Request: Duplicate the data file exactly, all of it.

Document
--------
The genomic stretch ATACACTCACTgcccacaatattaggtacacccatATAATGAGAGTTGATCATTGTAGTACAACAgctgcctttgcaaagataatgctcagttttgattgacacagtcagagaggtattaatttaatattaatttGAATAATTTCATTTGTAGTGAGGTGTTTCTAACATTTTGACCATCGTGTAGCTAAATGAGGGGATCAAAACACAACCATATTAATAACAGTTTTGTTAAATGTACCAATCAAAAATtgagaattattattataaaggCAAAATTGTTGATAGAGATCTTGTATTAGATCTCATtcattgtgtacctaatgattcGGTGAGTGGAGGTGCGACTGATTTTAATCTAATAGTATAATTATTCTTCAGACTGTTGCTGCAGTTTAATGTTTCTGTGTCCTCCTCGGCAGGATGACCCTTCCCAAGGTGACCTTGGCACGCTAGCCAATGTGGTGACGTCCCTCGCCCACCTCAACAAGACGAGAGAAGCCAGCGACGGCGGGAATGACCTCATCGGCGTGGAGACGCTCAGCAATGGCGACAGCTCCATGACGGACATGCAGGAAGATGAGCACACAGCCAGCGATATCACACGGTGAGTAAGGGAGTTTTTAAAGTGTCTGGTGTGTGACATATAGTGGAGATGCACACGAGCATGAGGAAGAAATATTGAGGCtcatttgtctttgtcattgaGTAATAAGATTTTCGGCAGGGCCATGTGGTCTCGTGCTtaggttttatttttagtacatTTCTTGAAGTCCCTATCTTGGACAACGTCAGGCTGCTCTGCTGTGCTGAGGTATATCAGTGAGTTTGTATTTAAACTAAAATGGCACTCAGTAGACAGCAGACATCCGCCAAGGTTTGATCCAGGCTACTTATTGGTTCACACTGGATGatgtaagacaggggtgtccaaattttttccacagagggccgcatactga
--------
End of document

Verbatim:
The genomic stretch ATACACTCACTgcccacaatattaggtacacccatATAATGAGAGTTGATCATTGTAGTACAACAgctgcctttgcaaagataatgctcagttttgattgacacagtcagagaggtattaatttaatattaatttGAATAATTTCATTTGTAGTGAGGTGTTTCTAACATTTTGACCATCGTGTAGCTAAATGAGGGGATCAAAACACAACCATATTAATAACAGTTTTGTTAAATGTACCAATCAAAAATtgagaattattattataaaggCAAAATTGTTGATAGAGATCTTGTATTAGATCTCATtcattgtgtacctaatgattcGGTGAGTGGAGGTGCGACTGATTTTAATCTAATAGTATAATTATTCTTCAGACTGTTGCTGCAGTTTAATGTTTCTGTGTCCTCCTCGGCAGGATGACCCTTCCCAAGGTGACCTTGGCACGCTAGCCAATGTGGTGACGTCCCTCGCCCACCTCAACAAGACGAGAGAAGCCAGCGACGGCGGGAATGACCTCATCGGCGTGGAGACGCTCAGCAATGGCGACAGCTCCATGACGGACATGCAGGAAGATGAGCACACAGCCAGCGATATCACACGGTGAGTAAGGGAGTTTTTAAAGTGTCTGGTGTGTGACATATAGTGGAGATGCACACGAGCATGAGGAAGAAATATTGAGGCtcatttgtctttgtcattgaGTAATAAGATTTTCGGCAGGGCCATGTGGTCTCGTGCTtaggttttatttttagtacatTTCTTGAAGTCCCTATCTTGGACAACGTCAGGCTGCTCTGCTGTGCTGAGGTATATCAGTGAGTTTGTATTTAAACTAAAATGGCACTCAGTAGACAGCAGACATCCGCCAAGGTTTGATCCAGGCTACTTATTGGTTCACACTGGATGatgtaagacaggggtgtccaaattttttccacagagggccgcatactga